The Saab 9-4X weighs a hefty 4,400 lbs with the 3.0i engine. The Aero is even heavier and can tip the scale up to 4,700 pounds. I owned a 2002 Chevrolet Trailblazer for a couple of years and it had the typical ride of an SUV. Heavy, pretty slow, vague steering, an engine that ran out of breath beyond 4K rpm and a bit of a mushy suspension. So my expectations of a crossover with similar size and weight were not that high.

    While it still is a heavy vehicle, it sure feels pretty quick. The engine likes to rev and has pretty good power all the way up to 5.5 to 6K rpm. It is also a slow-revving and quiet engine when you want it to be. At 55 mph - 90 km/h, you can't hear the engine at all, mostly because it only turns at 1600 revolutions per minute. And that's quite impressive as well.

    Check out the video for 0-60 mph in about 8 seconds: link

    The brake pedal feel is typically Saab and harder than many other vehicles, especially from Asian origin. I am used to it and prefer it that way. I haven't made any panic stops or did any other brake testing but the brakes are up to the task of stopping the 9-4X.

    Steering feel is excellent. The ratio is just perfect and the hydraulic power assist has the usual natural feel I have come to know from my 9-5 and 9-3. It probably requires more effort to turn the steering wheel compared to other crossovers but this gives the feel you're actually driving the 9-4X. The turning radius is much smaller than I expected and feels similar to the first generation 9-5. And that's a great accomplishment for the size of the vehicle. I expected the 18" tires with taller sidewalls not to be very communicative but they give a nice feel of the road without feeling soft.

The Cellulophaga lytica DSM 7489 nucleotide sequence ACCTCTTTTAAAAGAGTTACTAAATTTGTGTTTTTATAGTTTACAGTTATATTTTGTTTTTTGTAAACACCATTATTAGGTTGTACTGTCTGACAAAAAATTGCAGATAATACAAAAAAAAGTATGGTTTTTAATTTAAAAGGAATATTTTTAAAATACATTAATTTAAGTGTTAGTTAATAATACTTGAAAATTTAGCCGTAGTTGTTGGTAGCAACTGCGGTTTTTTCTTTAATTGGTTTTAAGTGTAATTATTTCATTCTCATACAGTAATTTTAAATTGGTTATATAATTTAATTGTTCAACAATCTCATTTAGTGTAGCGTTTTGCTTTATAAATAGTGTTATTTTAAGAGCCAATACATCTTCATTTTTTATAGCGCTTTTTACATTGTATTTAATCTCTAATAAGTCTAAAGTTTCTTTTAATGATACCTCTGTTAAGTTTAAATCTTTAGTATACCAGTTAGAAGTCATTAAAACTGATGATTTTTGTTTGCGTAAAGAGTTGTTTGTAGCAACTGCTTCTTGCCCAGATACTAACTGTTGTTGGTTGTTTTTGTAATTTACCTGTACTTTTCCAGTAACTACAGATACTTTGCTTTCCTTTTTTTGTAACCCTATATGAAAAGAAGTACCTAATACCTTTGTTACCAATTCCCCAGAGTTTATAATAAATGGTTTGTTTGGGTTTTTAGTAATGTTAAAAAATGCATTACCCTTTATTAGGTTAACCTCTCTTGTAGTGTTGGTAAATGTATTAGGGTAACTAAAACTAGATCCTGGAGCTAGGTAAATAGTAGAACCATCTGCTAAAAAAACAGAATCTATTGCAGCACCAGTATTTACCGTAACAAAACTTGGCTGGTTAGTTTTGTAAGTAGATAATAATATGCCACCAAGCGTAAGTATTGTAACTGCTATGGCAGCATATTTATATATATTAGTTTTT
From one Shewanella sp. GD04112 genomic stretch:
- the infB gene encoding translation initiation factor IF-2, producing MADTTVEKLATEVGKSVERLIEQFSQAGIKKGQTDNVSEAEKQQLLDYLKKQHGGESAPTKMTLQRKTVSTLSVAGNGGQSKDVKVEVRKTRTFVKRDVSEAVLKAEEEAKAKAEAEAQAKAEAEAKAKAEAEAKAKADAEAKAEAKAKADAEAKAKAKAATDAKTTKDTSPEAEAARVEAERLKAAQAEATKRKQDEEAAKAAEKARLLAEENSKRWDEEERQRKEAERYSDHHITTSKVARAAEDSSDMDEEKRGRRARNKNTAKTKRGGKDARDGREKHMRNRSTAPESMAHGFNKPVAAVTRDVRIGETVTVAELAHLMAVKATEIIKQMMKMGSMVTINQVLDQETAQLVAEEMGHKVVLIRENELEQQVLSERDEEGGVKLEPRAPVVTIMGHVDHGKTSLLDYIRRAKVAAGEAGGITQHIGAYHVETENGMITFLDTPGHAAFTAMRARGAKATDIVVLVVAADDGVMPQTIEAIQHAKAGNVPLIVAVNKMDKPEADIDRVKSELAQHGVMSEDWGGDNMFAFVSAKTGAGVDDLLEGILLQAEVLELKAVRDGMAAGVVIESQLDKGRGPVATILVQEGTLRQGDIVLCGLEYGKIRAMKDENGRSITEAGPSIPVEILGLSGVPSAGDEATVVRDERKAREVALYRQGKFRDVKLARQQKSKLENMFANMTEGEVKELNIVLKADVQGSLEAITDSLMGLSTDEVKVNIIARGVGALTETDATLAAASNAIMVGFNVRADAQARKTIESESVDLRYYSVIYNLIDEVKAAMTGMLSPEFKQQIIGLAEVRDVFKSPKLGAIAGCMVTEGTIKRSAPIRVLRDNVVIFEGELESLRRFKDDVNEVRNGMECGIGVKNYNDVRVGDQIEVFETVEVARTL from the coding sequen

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    UP of Michigan looking towards Canada

    Many journalists wrote about driving the 9-4X and how it feels more like driving a car than a mid-sized crossover. And they are completely right. Even in the base trim without the adjustable Aero suspension, it actually is fun to drive. The suspension is firm but still soaks up bumps and potholes quite nicely. As a matter of fact, the suspension could be just a bit softer for regular driving on Michigan roads. But the better handling is worth the firmer suspension.

    It is surprising the suspension feel is so good considering the size of the wheels and tires. The 9-4X 3.0i in base and Premium trim is equipped with Michelin Latitude Tour HP all-season tires 235/65HR18. You would think the tall sidewall wouldn't be good for handling so it is all the more surprising how well Saab tuned the suspension. The Latitude tires have a 55K warranty but time will tell how good they are going to hold up.